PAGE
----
Today, many people have no concrete concept of death and what it
means for them. It has become a taboo topic. In curative medicine,
for example, death is treated like an anomaly, its ultimate inevitability
ignored. At the same time, our life expectancy is increasing steadily,
and old age is experienced more and more as a period of frailty,
illness and loneliness. As a result, most people die in hospitals, on
the sidelines of society.
My work seeks to make death visible, with all the pain and suffering
that fatal illnesses entail, but also with the certainty that a final
farewell in dignity is possible. I want to show death as something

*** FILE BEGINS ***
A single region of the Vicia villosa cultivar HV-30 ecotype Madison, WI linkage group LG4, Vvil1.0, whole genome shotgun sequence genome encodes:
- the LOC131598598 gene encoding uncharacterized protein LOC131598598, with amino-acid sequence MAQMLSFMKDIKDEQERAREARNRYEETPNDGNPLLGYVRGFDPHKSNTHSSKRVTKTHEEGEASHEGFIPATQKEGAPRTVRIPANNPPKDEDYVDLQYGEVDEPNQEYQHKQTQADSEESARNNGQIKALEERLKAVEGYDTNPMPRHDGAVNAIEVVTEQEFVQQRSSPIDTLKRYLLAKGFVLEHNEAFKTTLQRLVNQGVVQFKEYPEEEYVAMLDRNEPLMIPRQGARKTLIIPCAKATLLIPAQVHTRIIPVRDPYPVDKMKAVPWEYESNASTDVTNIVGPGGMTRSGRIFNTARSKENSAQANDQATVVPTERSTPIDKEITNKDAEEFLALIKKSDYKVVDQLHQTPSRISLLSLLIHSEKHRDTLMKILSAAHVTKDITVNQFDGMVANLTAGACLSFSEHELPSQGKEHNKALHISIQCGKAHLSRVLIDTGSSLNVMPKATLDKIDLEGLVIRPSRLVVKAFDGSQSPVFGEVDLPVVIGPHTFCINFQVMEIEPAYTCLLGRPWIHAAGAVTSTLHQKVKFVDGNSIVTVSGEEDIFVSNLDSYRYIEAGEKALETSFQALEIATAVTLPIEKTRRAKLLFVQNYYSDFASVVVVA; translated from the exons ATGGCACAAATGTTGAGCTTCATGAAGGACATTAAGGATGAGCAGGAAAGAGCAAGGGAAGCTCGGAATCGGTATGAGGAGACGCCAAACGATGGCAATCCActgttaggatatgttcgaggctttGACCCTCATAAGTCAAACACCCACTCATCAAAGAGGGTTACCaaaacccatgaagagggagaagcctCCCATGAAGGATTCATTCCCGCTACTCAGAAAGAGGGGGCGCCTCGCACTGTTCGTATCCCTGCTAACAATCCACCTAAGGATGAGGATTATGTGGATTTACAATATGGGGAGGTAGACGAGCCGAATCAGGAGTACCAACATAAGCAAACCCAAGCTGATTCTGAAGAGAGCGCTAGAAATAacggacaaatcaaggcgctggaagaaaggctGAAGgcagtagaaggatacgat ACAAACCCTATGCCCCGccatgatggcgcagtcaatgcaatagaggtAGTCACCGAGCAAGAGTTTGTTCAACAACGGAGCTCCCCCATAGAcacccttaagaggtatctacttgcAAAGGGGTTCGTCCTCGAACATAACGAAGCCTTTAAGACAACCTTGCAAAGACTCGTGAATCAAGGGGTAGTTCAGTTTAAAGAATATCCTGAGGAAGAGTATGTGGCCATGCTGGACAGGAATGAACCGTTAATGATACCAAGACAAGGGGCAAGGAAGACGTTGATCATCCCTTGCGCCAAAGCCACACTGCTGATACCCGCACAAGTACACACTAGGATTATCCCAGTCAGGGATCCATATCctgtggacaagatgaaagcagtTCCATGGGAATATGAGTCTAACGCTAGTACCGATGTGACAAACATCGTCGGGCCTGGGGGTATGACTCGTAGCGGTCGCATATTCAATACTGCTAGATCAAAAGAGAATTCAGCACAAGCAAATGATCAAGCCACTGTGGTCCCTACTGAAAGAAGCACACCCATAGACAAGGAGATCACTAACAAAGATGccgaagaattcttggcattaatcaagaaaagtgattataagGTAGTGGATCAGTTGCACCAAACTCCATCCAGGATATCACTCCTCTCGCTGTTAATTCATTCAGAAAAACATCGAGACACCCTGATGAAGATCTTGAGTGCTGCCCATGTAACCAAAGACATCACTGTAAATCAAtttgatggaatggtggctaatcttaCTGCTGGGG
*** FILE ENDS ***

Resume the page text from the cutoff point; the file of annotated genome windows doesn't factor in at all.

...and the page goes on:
common and tangibly ubiquitous in the real world.
My project shows people living in a hospice over a period of one year.
People come, people go. Some stay longer, others shorter. The
course never follows a straight line. The seasons change, the light
changes, the colours change. The people live their lives, become
weaker, die. Some of them get to know and like others in the
hospice. For the individual, the story of life always ends with death.
For others, for family members, for people outside this experience,
life goes on.
People die. People are born.